"Angelopoulos helps to 'reinvent' cinema with each film because of his concern for cinema as an aesthetic as well as a cultura l medium." (p. 6)
1)
What is history?
What does it mean to be Greek?
Questions Angelopoulos's cinema leads us to question:
"While factual events are suggested-- the German Occupation of Greece in The Travelling Players, for instance-- Angelopoulos's use and (re)presentation of such
events avoid any simple or traditional depiction of history." (p. 9)
"Angelopoulos has throughout his career been completely fascinated with history." (p. 9)
2)
"The 'players,' for example, in The Travelling Players bear the names of figures in the Oresteia cycle, including Agamemnon, Clytemnestra, Orestes, and Electra." (p. 9)
"Angelopoulos has a deep fascination with Greek myth and culture and the echoes of Greece's past: classical, Byzantine, and beyond." (p. 9)
3)
"The deliberate effort to fly in the face of traditional cinematic form and narrative forces the spectator into the role of coauthor and covoyager as he or she must
meditate on the images and events that unfold on the screen." (p. 9)
"We can also describe Angelopoulos's films as a cinema of meditation." (p. 9)
4)
Image-centered, rather than centered on dialogue or plot
"Angelopoulos has his own conception of 'character'" (p. 10)
5)
"Angelopoulos has consciously turned his back on the city and culture he grew up in" (p. 11)
Angelopoulos says: "The village is a complete world in miniature. The old Greek villages had a spirit, a life, full of work and play and festivity… We need to return to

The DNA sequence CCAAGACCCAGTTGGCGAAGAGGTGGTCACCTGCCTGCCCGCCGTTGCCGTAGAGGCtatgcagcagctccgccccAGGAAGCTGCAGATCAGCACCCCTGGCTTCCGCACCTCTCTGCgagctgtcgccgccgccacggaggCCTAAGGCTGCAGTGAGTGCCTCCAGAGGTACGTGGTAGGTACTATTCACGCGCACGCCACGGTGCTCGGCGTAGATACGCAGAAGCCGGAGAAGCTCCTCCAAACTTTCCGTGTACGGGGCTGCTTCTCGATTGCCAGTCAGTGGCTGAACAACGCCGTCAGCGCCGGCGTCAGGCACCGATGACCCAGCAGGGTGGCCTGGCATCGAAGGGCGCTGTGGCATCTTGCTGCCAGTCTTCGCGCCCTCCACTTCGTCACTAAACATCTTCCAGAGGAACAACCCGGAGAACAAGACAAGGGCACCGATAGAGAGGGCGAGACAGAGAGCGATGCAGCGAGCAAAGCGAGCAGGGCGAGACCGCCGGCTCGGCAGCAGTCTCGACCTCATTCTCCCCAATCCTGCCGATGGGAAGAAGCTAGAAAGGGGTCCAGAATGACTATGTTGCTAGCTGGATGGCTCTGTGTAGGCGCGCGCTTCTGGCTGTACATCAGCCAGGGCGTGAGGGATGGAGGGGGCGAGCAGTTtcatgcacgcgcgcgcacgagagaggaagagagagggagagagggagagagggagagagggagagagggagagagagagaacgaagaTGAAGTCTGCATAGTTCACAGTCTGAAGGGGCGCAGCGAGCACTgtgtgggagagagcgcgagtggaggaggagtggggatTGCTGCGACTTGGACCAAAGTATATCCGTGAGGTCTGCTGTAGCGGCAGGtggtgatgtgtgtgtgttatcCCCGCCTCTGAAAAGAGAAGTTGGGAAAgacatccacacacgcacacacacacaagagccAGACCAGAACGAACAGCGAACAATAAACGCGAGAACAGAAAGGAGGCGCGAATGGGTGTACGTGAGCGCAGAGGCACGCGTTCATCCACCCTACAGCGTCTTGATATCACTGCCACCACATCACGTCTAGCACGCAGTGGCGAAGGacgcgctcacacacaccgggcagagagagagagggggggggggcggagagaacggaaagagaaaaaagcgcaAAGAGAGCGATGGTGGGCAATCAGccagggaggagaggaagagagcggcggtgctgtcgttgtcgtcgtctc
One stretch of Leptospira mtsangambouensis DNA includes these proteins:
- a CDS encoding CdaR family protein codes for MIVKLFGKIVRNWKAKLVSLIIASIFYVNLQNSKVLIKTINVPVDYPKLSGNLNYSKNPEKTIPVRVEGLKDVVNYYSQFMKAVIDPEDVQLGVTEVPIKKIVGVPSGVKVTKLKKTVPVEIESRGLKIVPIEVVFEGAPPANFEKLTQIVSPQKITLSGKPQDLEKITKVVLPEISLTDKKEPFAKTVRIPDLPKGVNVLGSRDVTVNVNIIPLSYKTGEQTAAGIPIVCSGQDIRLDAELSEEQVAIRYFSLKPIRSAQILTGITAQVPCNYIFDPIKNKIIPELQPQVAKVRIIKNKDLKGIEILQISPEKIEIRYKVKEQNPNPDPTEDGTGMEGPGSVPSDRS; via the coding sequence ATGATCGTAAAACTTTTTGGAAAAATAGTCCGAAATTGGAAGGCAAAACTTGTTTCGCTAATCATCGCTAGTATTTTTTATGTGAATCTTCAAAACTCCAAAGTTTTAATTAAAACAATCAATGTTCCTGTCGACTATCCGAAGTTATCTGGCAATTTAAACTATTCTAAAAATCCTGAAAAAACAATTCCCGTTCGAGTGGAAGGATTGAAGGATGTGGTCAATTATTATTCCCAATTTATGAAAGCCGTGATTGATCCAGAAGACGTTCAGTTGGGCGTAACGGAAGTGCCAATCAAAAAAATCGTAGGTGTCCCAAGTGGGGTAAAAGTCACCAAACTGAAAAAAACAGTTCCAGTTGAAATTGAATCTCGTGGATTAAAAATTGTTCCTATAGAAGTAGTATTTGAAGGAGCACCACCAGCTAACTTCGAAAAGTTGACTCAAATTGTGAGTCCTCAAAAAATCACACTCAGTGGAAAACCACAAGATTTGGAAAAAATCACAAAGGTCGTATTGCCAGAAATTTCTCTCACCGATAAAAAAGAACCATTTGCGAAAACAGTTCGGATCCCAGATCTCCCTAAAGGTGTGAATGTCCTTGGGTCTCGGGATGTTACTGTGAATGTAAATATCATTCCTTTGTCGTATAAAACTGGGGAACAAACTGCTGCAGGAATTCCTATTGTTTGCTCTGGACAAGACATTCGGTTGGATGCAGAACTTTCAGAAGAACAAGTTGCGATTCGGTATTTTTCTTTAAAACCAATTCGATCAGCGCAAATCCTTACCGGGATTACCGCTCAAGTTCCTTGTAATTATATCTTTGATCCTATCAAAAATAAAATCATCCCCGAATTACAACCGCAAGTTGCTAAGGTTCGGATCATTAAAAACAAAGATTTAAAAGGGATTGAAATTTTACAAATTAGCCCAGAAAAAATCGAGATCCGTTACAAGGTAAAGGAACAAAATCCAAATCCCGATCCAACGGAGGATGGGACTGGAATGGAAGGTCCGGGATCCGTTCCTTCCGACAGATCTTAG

those places to find much of what is still important, authentic to our lives" (p. 12)
"In terms of location, Angelopoulos is purposely on an odyssey to explore his characters and narratives through the lens of ru ral Greece, especially the territories of Epirus
(near Albania), Macedonia (near the former Yugoslavia), and Thrace (bordering both Turkey and Bulgaria). " (p. 11)
6)
Represents the "other Greece" (p. 13)
"While Angelopoulos points to no simple truths, messages, or solutions, his cinema does suggest a desire to transcend." (p. 12)
7)
"Beyond Greece itself, Angelopoulos stands apart as a director and 'contemporary citizen' deeply concerned with the past and p resent of the Balkans as geographical,
cultural, and spiritual territories." (p. 13)
8)
"We feel the fictive in reality and the reality of fiction simultaneously in Angelopoulos's work" (p. 14)
"The mixing of theatricality and reality in his films often leads us into a deeper, fuller emotional bond with the film-- one that, we could say, embraces our thinking
mind as well." (pp. 14-15)
"Angelopoulos plays with the notion of "reconstruction" to force us to consider the fictive boundaries of any presentation ." (p. 14)
9)
"We can point to the Faulknerian interconnections among themes, characters, locations that run through his works." (p. 15)
10)
Twelve characteristics of Angelopoulos's work:
The Films of Theo Angelopoulos
Sunday, January 6, 2013
12:25 AM